Co-intercalation of Mg(2+) and Na(+) in Na(0.69)Fe2(CN)6 as a High-Voltage Cathode for Magnesium Batteries.

Citation data:

ACS applied materials & interfaces, ISSN: 1944-8252, Vol: 8, Issue: 13, Page: 8554-60

Publication Year:
2016
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Citations 12
Citation Indexes 12
Repository URL:
http://scholarworks.unist.ac.kr/handle/201301/19081
PMID:
26967192
DOI:
10.1021/acsami.6b01352
Author(s):
Kim, Dong-Min; Kim, Youngjin; Arumugam, Durairaj; Woo, Sang Won; Jo, Yong Nam; Park, Min-Sik; Kim, Young-Jun; Choi, Nam-Soon; Lee, Kyu Tae
Publisher(s):
American Chemical Society (ACS); AMER CHEMICAL SOC
Tags:
Materials Science; magnesium battery; Prussian blue analogue; cathode; electrochemical performance; electrochemistry
article description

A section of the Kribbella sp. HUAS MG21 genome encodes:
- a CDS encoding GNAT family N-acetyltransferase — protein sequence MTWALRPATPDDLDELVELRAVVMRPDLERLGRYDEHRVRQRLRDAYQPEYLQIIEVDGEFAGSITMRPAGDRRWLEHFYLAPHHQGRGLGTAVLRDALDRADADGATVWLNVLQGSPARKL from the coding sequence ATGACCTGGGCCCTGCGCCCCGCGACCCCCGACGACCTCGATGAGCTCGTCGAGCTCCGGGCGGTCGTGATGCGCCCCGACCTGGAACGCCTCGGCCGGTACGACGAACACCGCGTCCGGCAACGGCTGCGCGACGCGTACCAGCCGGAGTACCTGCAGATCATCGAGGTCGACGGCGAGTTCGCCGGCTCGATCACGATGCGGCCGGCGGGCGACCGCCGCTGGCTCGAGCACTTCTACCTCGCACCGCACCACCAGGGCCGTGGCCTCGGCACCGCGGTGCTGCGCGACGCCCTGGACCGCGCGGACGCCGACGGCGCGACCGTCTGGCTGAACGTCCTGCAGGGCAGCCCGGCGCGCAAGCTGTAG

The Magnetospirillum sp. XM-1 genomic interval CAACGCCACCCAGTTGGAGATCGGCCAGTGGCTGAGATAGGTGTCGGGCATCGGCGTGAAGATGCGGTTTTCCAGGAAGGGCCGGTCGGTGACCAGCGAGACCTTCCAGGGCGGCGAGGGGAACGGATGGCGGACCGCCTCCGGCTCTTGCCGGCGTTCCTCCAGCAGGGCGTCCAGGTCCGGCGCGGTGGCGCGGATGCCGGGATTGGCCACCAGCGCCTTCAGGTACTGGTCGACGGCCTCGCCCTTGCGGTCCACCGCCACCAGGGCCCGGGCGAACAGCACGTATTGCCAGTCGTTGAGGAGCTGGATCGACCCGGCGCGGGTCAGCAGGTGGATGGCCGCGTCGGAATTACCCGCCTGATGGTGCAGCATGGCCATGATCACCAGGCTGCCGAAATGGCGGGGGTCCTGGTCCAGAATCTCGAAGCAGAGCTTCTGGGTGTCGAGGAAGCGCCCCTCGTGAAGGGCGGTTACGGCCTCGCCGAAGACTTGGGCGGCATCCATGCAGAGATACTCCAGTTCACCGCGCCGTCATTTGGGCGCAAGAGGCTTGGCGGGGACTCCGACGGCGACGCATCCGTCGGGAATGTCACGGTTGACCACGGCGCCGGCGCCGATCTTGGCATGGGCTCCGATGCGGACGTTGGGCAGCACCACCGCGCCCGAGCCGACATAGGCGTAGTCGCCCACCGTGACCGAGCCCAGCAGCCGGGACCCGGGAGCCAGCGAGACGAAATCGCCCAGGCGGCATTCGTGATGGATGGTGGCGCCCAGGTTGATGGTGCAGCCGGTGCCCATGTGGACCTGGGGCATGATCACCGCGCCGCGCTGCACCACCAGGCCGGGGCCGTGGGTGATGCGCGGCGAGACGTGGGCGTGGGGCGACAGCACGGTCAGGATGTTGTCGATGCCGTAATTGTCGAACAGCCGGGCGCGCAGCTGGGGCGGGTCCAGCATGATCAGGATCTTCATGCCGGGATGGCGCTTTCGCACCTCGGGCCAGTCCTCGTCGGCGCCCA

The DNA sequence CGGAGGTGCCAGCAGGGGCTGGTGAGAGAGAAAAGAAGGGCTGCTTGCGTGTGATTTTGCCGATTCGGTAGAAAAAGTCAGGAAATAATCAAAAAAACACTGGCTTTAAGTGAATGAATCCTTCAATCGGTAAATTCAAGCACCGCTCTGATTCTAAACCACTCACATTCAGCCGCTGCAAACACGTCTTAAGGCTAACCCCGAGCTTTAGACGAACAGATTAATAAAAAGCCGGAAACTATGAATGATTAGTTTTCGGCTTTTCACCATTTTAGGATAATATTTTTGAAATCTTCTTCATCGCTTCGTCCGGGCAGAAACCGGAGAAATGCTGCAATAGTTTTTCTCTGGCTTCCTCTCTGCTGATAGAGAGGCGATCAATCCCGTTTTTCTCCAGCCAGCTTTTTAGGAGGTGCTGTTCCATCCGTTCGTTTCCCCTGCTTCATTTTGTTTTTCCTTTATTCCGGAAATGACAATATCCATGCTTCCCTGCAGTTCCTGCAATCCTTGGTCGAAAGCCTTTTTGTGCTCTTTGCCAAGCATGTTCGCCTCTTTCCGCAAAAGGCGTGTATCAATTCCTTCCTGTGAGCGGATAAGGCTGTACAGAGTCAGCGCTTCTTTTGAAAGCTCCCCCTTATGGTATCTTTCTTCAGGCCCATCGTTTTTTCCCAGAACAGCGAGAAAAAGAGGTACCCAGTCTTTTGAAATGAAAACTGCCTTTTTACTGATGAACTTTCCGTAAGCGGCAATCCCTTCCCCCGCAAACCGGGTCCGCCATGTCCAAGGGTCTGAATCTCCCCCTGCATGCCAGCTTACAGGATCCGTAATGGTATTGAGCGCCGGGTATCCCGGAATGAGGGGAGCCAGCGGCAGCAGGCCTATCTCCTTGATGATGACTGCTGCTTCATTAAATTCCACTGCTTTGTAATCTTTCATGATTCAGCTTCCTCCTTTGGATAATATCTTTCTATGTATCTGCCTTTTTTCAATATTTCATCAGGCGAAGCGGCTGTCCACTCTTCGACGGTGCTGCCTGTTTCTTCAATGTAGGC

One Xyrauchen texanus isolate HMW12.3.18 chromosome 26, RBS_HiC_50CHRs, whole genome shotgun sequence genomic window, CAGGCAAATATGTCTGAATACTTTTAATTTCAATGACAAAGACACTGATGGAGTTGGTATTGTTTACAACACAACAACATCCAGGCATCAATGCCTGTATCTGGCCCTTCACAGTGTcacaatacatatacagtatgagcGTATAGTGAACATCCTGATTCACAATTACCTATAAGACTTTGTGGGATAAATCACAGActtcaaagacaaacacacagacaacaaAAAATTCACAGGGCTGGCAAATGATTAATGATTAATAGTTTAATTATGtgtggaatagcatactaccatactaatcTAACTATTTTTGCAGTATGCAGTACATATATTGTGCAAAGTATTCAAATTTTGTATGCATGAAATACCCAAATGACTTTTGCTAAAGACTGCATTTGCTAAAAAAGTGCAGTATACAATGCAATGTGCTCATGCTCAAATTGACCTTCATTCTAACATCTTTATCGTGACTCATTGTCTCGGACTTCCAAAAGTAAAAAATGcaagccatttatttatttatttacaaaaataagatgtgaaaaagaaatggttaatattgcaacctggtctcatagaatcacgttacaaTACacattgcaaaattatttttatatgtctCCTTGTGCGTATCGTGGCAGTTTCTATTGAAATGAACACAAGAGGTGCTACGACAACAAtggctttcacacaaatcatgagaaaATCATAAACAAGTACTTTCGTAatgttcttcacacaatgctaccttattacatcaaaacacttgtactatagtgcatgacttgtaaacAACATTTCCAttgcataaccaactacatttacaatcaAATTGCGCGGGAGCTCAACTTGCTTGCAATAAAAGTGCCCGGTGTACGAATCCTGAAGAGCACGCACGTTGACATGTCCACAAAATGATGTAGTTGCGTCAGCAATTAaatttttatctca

Thanks to the advantages of low cost and good safety, magnesium metal batteries get the limelight as substituent for lithium ion batteries. However, the energy density of state-of-the-art magnesium batteries is not high enough because of their low operating potential; thus, it is necessary to improve the energy density by developing new high-voltage cathode materials. In this study, nanosized Berlin green Fe2(CN)6 and Prussian blue Na(0.69)Fe2(CN)6 are compared as high-voltage cathode materials for magnesium batteries. Interestingly, while Mg(2+) ions cannot be intercalated in Fe2(CN)6, Na(0.69)Fe2(CN)6 shows reversible intercalation and deintercalation of Mg(2+) ions, although they have the same crystal structure except for the presence of Na(+) ions. This phenomenon is attributed to the fact that Mg(2+) ions are more stable in Na(+)-containing Na(0.69)Fe2(CN)6 than in Na(+)-free Fe2(CN)6, indicating Na(+) ions in Na(0.69)Fe2(CN)6 plays a crucial role in stabilizing Mg(2+) ions. Na(0.69)Fe2(CN)6 delivers reversible capacity of approximately 70 mA h g(-1) at 3.0 V vs Mg/Mg(2+) and shows stable cycle performance over 35 cycles. Therefore, Prussian blue analogues are promising structures for high-voltage cathode materials in Mg batteries. Furthermore, this co-intercalation effect suggests new avenues for the development of cathode materials in hybrid magnesium batteries that use both Mg(2+) and Na(+) ions as charge carriers.